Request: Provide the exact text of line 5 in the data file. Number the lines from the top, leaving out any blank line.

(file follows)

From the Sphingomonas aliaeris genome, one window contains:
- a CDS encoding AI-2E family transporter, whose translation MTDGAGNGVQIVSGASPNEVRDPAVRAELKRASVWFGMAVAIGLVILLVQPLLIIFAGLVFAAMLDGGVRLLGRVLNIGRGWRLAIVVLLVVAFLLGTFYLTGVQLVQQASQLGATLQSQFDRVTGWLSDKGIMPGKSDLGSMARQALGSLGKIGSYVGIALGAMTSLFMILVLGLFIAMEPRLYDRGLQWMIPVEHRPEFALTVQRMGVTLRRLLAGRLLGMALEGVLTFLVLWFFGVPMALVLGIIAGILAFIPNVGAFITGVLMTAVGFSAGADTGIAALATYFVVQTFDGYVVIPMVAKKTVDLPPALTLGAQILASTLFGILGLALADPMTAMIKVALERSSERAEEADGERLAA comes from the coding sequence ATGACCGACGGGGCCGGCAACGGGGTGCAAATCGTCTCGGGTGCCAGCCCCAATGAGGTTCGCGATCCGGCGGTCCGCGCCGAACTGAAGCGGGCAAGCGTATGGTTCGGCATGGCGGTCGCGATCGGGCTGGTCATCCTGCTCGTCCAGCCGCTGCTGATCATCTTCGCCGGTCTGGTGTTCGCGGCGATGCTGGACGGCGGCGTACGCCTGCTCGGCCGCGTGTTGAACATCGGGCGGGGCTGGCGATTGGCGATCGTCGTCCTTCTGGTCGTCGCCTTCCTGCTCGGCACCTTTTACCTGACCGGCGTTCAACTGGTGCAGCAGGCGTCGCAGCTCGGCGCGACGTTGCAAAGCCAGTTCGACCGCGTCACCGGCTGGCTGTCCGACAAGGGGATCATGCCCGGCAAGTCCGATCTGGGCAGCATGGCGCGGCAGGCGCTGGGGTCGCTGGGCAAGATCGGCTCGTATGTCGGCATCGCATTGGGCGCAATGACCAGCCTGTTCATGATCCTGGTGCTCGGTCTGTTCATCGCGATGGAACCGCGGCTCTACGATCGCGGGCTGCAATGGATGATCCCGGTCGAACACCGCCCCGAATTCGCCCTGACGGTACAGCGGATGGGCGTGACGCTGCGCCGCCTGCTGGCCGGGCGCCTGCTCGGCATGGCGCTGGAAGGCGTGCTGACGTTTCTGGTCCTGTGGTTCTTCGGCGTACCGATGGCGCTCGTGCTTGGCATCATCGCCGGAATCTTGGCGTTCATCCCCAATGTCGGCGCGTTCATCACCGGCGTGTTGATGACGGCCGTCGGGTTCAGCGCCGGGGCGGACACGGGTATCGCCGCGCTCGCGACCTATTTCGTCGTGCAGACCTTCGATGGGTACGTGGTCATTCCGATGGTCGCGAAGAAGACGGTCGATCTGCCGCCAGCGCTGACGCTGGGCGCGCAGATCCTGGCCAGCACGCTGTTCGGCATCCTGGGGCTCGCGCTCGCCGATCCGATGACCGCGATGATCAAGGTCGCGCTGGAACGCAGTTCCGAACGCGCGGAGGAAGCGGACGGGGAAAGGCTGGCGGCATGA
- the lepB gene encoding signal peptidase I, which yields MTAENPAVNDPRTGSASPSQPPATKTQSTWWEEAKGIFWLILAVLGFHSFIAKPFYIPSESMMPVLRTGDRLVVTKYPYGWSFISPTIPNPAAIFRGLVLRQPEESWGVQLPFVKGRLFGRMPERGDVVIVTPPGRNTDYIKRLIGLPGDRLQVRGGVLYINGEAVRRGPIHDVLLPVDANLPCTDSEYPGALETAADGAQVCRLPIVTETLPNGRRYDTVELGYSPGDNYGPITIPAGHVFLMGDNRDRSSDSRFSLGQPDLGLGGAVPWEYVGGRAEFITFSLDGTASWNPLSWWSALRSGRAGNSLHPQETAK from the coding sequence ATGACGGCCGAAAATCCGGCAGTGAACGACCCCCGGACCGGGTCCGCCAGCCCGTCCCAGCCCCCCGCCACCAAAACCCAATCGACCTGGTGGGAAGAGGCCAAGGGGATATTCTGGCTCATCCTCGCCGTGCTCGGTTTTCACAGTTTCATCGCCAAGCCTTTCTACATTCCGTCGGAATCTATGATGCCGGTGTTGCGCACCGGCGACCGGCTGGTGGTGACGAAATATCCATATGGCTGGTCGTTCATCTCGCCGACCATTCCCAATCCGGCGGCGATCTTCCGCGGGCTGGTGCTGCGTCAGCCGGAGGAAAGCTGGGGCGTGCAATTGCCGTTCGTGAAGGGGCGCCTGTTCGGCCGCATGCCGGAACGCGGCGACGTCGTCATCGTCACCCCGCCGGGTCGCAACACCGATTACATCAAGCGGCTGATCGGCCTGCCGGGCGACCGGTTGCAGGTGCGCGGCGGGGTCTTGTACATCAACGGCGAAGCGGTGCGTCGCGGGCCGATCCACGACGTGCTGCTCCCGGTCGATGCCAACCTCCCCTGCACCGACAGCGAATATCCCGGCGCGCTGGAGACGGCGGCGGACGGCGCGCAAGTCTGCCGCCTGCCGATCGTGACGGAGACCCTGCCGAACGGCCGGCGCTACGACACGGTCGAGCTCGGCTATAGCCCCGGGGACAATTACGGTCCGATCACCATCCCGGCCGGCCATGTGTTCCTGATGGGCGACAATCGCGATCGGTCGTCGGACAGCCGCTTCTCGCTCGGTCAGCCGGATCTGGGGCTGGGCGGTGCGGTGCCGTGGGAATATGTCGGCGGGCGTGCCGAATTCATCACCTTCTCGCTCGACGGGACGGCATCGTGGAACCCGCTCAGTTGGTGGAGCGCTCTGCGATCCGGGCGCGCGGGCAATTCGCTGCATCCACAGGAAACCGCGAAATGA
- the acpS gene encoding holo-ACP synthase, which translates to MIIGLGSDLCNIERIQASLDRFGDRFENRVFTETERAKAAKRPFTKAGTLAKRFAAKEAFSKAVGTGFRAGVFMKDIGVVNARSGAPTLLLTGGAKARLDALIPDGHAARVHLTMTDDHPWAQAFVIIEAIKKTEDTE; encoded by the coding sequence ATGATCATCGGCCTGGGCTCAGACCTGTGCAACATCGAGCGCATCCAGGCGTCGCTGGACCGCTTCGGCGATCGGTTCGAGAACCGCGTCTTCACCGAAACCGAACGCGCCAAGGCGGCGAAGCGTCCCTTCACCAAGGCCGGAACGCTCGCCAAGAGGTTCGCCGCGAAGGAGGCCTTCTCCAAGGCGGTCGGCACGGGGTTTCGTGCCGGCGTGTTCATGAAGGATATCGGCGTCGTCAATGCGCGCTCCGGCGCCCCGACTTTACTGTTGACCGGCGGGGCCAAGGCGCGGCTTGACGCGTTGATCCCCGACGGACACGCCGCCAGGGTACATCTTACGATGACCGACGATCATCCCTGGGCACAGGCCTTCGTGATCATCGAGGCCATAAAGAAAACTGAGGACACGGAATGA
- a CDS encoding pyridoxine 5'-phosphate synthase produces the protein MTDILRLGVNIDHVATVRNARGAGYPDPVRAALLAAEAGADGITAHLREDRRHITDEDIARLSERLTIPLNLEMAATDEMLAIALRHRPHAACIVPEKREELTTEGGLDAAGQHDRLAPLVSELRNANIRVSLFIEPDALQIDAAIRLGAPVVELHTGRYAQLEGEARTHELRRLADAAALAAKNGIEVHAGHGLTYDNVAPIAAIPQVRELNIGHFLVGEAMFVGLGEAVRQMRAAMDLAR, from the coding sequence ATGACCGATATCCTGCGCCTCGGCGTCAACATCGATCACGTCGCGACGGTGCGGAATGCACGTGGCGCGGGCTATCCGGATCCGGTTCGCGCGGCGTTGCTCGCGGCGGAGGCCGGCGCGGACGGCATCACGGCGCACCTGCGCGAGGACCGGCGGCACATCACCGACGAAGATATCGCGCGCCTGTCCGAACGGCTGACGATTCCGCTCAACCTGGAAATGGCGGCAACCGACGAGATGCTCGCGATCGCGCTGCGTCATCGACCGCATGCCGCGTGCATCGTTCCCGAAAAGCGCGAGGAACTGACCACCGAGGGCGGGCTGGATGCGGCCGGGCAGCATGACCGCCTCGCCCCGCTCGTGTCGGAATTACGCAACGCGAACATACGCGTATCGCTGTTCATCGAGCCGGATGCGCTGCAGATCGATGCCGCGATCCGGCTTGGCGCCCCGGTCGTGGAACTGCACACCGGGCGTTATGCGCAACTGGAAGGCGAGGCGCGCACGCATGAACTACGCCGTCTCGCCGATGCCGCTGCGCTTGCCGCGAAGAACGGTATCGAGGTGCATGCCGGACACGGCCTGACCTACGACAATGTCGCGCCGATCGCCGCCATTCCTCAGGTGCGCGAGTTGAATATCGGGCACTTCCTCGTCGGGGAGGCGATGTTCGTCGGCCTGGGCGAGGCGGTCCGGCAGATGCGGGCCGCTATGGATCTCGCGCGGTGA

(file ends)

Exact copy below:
- a CDS encoding pyridoxine 5'-phosphate synthase produces the protein MTDILRLGVNIDHVATVRNARGAGYPDPVRAALLAAEAGADGITAHLREDRRHITDEDIARLSERLTIPLNLEMAATDEMLAIALRHRPHAACIVPEKREELTTEGGLDAAGQHDRLAPLVSELRNANIRVSLFIEPDALQIDAAIRLGAPVVELHTGRYAQLEGEARTHELRRLADAAALAAKNGIEVHAGHGLTYDNVAPIAAIPQVRELNIGHFLVGEAMFVGLGEAVRQMRAAMDLAR, from the coding sequence ATGACCGATATCCTGCGCCTCGGCGTCAACATCGATCACGTCGCGACGGTGCGGAATGCACGTGGCGCGGGCTATCCGGATCCGGTTCGCGCGGCGTTGCTCGCGGCGGAGGCCGGCGCGGACGGCATCACGGCGCACCTGCGCGAGGACCGGCGGCACATCACCGACGAAGATATCGCGCGCCTGTCCGAACGGCTGACGATTCCGCTCAACCTGGAAATGGCGGCAACCGACGAGATGCTCGCGATCGCGCTGCGTCATCGACCGCATGCCGCGTGCATCGTTCCCGAAAAGCGCGAGGAACTGACCACCGAGGGCGGGCTGGATGCGGCCGGGCAGCATGACCGCCTCGCCCCGCTCGTGTCGGAATTACGCAACGCGAACATACGCGTATCGCTGTTCATCGAGCCGGATGCGCTGCAGATCGATGCCGCGATCCGGCTTGGCGCCCCGGTCGTGGAACTGCACACCGGGCGTTATGCGCAACTGGAAGGCGAGGCGCGCACGCATGAACTACGCCGTCTCGCCGATGCCGCTGCGCTTGCCGCGAAGAACGGTATCGAGGTGCATGCCGGACACGGCCTGACCTACGACAATGTCGCGCCGATCGCCGCCATTCCTCAGGTGCGCGAGTTGAATATCGGGCACTTCCTCGTCGGGGAGGCGATGTTCGTCGGCCTGGGCGAGGCGGTCCGGCAGATGCGGGCCGCTATGGATCTCGCGCGGTGA